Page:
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High water again
  |  First Published: May 2012



Late summer and early autumn rainfall left the Kiewa River and its tributaries looking more like the September run off than the usual low clear water experienced during autumn.

With the spring like conditions came some excellent spring like fishing, with anglers drifting lightly weighted worms catching plenty of trout. The main Kiewa River itself was hard to access at the peak of the floods, however within only a few days of the deluge my cousin Rhiannon and I were fishing in some of the small feeder streams with worms and catching trout.

By May hopefully the weather should have stabilized and the river levels will have subsided enough to enable anglers to wade upstream again. The water will be icy cold, and the trout fishing will be patchy in most waterways as it often is at this time of year when the brown trout are preparing to spawn.

I would start off using fluorescent orange bladed spinners as this bright colour is usually productive this time of year. If that does not work then perhaps try using a small minnow style hardbodied lure such as a Rapala or JD minnow.

If the water levels are high try drifting a bunch of worms weighted down lightly with a split shot sinker or two, or find a calm backwater and just cast your line into it, let it sink then sit back and wait for a bite.

Lake Dartmouth can be a very worthwhile lake to target trout in May. Try flat line trolling with winged lures such as Tassie Devils as the water surface temperature is very cold. Troll around the river arms of the lakes as some of the lakes bigger trout are either about to head up the streams to spawn, or head back down into the lake after they have finished spawning.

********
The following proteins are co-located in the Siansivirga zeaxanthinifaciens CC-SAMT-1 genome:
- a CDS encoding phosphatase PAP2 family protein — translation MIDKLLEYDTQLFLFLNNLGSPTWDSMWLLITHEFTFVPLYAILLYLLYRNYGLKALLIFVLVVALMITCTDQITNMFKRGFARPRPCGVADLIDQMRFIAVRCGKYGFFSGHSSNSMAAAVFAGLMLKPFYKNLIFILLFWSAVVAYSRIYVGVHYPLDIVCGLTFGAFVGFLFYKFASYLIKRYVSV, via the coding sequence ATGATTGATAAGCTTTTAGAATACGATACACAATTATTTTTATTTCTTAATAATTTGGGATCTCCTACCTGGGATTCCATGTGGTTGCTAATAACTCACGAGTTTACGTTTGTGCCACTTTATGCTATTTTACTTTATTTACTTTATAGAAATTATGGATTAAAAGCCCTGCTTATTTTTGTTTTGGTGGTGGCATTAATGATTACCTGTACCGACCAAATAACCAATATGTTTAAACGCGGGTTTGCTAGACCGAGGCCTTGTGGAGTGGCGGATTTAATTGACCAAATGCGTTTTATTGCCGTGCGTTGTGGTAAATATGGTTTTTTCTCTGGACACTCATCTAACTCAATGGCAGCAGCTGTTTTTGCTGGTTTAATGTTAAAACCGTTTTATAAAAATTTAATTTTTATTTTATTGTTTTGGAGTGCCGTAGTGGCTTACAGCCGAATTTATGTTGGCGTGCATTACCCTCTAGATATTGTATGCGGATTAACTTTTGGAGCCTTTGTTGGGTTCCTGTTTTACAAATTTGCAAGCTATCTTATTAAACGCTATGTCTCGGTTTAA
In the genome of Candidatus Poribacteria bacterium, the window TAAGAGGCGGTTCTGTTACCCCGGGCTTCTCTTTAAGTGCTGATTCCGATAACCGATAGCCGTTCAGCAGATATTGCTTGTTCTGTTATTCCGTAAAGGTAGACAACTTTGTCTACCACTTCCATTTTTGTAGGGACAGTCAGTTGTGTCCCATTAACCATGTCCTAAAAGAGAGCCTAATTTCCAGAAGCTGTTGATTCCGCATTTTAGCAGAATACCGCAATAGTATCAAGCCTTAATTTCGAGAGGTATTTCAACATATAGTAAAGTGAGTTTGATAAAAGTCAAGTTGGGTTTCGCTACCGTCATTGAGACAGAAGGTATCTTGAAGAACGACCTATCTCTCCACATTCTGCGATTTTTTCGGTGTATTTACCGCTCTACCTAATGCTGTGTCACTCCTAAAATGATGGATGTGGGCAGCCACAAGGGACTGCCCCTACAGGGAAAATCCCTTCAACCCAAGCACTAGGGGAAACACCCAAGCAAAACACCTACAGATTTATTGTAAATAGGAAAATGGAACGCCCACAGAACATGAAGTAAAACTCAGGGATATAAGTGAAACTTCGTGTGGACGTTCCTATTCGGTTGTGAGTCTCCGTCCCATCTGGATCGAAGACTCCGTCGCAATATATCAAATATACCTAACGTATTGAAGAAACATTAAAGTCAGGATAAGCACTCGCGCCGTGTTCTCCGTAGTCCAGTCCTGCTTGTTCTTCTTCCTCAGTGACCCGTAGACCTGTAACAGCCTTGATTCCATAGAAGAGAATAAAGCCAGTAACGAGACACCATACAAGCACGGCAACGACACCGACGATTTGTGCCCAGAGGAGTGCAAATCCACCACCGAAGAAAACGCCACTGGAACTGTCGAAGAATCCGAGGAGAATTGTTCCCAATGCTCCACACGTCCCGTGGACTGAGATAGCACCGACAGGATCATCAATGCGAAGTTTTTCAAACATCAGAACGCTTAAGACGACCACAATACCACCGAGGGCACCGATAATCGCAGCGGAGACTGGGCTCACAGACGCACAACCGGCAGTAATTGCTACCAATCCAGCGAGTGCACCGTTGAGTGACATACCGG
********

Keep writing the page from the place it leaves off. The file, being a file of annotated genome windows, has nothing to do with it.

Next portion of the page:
While in these arms of the lake try angling with a bunch of worms under a float, and if you can get hold of them, mudeyes. Mudeyes are dynamite trout bait, even in winter when they are hard to find.

Just downstream of Lake Dartmouth is the Dartmouth Pondage, otherwise known as Banimboola Lake which will also be worth fishing in May. This little lake has limited access, but gets stocked with trout each year and contains some lovely-sized trout. Casting lures from the bank is the most commonly used techniques in this lake, and bait fishing is popular also.

Redfin

Redfin fishing is limited in May to only a few places. Allans Flat Waterhole may produce a few redfin, so too with Lake Hume which is just down the road. With Allans Flat Waterhole, don’t expect to catch large numbers of redfin like you would expect in the summer months, however there may still be a few willing to take your bait in the cooler water.

In Lake Hume, for your best chances at catching a redfin try and get out into deeper water of around 10m which may be a bit warmer, and fish with soft plastics which can be allowed to sink all the way to the bottom and then slowly worked across the bottom.

As with any redfin fishery, don’t be afraid to fish with bait! Redfin will take small yabbies and garden worms at any time of the year; they are not fussy eaters. If I was heading out to fish Lake Hume in May, I would look for around 10m of water, then use two fishing rods, one with a soft plastic and one with bait. I would drop my first rod down, which would be rigged with a paternoster rig with two droppers, one with a bunch of worms and one with a small yabby.

Once that is in I would then begin casting soft plastics around with my second rod. If you do this, and keep moving all around trying different areas, eventually you should pick up a few redfin in May.

Native fish

The Murray cod fishing in the lower Kiewa river will be tough at best. If we don’t get too much rainfall leading up to May, the lower Kiewa will be worth fishing for Murray cod, but they will be very slow. If there are any big fish around they will be more likely to strike your lure in the icy cold water than the smaller fish.

If we do get a lot of rain leading into May, and the river is high and dirty, forget all about targeting Murray cod in the Kiewa, and head elsewhere like Lake Mulwala.

The golden perch in Allans Flat Waterhole will still be there, but will most likely also be pretty slow going. Angling from the bank with a bunch of worms, a small yabby or a small freshwater shrimp at sunset should provide you with the best chances of picking up a golden perch. I would not write Allans Flat Waterhole off completely in May, between the golden perch and the redfin you still have a good chance of catching a fish, however it will be slower going than it is during the warmer months.

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